Reporter Mired in Controversy

6 mins read

On November 11th, officer Josh Alphaville (@JAlphavilleRP) posted a screenshot of an alleged tweet by Joanne Steel (@JoanneSteelSL). The tweet, with a time stamp of November 10th at 7:45 reads, “I’m going to f***ing kill all Hathian Police officers. This is not a joke.” This tweet is not present on Steel’s Twitter feed.

The screenshot, posted by Officer Alphaville on his Twitter account, was presented to him by an informant, who he says, is a proven and reliable source of information. Alphaville admits he did not see the original tweet. He chose to share this screenshot over Twitter out of curiosity to see Steel’s response. Steel responded by stating the tweet is “an obvious fake.”

According to Alphaville, the HPD is not required by law to conduct an extensive, digital forensic analysis in order to obtain probable cause for an arrest warrant. The investigation is currently ongoing. Information gained from the investigation will be supplied to both counsels via discovery. The District Attorney will then make a decision to proceed or nullify the process of charges.

Prior to the timestamp of the supplied screenshot, a tweet posted by Steel remains on her feed. On November 10th at 7:17 PM Steel posted, “Nice to see the streets of #Hathian are quiet for a change.” It is a prime example of her format, grammar, and punctuation.

Steel makes a habit of hash tagging Hathian, as well as other locations, when posting. Also, Steel tweets in run-on sentences, rather than complete sentences, with either exclamation points, ellipsis, or a lack of end sentence punctuation. The lack of end sentence punctuation is always seen in a post containing two sentences. When referring to the Hathian Police Department, Steel always mentions them as #HPD. The word “police” is used only twice within her feed as hashtagged words (#PoliceCorruption, #PoliceBrutality) within single Tweet on November 20th. In Steel’s tweets, obscenities are used, but never once is “f***” present.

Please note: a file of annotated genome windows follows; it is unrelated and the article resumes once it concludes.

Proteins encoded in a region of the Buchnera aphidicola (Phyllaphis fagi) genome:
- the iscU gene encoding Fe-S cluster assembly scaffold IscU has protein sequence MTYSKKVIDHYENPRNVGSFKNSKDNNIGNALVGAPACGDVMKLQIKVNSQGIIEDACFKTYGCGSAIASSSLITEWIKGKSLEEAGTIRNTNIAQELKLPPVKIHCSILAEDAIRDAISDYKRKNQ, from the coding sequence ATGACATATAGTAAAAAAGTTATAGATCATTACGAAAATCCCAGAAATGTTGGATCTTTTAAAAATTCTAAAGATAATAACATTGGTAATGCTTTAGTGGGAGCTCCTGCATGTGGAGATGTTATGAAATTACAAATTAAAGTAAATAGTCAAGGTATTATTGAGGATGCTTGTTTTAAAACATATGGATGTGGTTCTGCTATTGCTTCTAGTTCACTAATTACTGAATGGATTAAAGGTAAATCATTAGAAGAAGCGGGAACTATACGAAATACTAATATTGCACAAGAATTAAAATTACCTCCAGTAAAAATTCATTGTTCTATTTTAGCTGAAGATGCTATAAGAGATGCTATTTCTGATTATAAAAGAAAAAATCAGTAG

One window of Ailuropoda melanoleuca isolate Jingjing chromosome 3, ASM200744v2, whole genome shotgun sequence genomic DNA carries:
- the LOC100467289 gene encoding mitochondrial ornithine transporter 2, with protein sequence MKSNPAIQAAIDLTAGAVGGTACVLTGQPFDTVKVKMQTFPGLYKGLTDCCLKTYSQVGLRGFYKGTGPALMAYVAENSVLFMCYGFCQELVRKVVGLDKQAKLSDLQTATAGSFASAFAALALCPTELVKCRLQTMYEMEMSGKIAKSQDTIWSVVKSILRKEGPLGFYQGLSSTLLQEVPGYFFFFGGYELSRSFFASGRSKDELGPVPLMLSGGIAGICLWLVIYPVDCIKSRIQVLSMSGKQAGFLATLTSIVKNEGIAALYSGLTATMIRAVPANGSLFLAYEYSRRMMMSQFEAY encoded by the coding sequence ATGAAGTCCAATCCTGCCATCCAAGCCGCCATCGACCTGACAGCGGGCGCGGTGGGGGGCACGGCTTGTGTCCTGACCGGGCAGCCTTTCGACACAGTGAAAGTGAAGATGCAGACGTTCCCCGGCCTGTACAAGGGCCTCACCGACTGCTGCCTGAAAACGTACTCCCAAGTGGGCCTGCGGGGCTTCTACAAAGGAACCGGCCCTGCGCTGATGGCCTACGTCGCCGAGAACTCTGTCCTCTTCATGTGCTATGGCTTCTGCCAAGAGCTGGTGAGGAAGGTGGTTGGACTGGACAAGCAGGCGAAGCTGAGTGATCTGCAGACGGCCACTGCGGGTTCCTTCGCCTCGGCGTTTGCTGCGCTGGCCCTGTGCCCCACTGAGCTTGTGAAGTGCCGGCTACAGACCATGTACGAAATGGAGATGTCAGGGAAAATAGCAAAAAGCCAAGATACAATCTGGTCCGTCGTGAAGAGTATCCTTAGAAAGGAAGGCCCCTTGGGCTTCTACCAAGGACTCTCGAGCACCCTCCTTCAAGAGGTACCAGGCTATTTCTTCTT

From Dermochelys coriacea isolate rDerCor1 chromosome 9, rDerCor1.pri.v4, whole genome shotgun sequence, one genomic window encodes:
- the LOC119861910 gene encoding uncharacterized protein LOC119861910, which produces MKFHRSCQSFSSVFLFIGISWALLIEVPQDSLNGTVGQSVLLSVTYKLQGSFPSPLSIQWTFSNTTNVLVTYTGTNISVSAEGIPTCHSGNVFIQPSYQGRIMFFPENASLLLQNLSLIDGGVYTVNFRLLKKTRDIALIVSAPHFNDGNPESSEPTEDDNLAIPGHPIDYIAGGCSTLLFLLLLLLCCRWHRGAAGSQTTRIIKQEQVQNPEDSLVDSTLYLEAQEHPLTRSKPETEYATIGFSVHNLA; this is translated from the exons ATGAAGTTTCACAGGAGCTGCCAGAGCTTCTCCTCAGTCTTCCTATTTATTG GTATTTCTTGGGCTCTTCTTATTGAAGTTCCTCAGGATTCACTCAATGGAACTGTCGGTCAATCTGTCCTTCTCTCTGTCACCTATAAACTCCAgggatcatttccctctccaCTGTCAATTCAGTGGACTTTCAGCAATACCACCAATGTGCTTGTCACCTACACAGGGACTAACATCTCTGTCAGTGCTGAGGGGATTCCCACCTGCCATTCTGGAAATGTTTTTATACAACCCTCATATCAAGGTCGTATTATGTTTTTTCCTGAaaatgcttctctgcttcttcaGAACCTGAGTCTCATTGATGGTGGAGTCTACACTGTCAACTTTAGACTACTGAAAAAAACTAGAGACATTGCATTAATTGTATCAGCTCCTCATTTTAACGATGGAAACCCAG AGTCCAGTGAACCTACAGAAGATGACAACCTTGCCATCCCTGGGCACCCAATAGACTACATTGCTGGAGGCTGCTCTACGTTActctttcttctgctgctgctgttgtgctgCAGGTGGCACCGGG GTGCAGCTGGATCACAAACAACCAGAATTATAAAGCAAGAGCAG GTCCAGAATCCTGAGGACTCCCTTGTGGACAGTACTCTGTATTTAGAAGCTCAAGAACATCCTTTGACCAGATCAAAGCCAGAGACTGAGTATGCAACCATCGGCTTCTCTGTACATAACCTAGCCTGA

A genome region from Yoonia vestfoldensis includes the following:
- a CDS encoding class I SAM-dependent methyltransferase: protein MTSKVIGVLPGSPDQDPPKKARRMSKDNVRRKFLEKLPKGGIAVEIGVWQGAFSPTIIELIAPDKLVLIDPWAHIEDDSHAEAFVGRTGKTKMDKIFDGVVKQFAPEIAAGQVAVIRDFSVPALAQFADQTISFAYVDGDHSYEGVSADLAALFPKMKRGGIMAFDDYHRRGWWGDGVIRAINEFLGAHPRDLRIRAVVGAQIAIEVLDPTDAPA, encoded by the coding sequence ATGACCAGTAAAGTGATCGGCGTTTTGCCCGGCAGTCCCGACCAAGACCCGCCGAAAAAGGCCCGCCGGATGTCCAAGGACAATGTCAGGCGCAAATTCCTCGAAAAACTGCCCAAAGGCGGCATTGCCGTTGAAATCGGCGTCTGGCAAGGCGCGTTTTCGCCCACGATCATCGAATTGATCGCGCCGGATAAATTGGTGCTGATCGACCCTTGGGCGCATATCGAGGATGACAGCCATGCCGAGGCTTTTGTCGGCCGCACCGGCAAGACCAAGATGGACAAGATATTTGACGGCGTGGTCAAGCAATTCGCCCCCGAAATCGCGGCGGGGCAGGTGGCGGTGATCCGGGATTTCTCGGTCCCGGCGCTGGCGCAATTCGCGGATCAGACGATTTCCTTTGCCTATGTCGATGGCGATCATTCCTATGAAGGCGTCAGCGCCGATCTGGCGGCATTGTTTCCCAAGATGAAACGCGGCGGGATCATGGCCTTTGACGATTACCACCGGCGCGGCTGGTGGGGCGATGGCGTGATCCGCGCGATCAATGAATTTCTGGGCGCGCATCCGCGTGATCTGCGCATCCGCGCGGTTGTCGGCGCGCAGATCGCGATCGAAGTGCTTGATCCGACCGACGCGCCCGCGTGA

As the quoted tweet above shows, she was active on Twitter the day of November 10th and at the time of 7:17, nearly a half an hour prior to the alleged tweet of 7:45 of the same day. Steel maintains her conflict with the HPD, citing police corruption and brutality, and has a recent criminal charge of assaulting an officer.

Steel was charged with domestic terrorism. An unrelated warrant of arrest for drug possession was also an outstanding issue.

V the Broker claims Steel, as Hathian’s most wanted, reached out for help. On November 11th, the Broker arranged a meeting between Steel, Alphaville, and Assistant District Attorney Greer Stewart. Accounts detailing the events of this meeting are varied.

The Broker claims Steel turned down a reasonable plea deal to drop the charges of drug possession and domestic terrorism.

Alphaville does not recall the plea deal’s terms. He reports Steel was belligerent when she did not receive a favorable offer; and when she became violent, she was told to leave. The deal was called off due to her behavior.

Greer cannot disclose what deal was offered, as such is privileged information. She however shares it does not involve a charge of domestic terrorism.

According to Greer, under section 802 of the USA PATRIOT Act, any person found to intimidate or coerce a civilian population, influence government policy by intimidation or coercion, or affect government by mass destruction, assassination, or kidnapping may be charged with domestic terrorism. Reasonable suspicion by authorities that a suspect is guilty of a criminal act or planning one is enough for a charge. Police may hold a suspect of domestic terrorism for as long as necessary to conduct their investigation. If a suspect of domestic terrorism is held by police, Greer notes the District Attorney’s office may not interfere.

Greer states Steel accepted the plea deal’s terms, which do not involve the charge of domestic terrorism.

Steel however says she attended the meeting to work out a charge of sedition.

The Brandernburg v. Ohio U.S. Supreme Court decision maintains seditious speech, including speech that constitutes an incitement to violence, is protected by the First Amendment to the United States Constitution as long as it does not indicate an imminent threat.

Steel was under the impression this meeting was an effort to bring forth evidence and prove her innocence. However, Steel says her proof was ignored and it was insisted she resign herself into custody. She further claims it was suggested she undergo a DUI test to prove sobriety.  

On November 16th, Steel was taken into police custody after resisting arrest. During her stay behind bars, Steel was charged with assault of an officer for threatening the life of Alphaville. Steel served three days in jail before release and is currently free.

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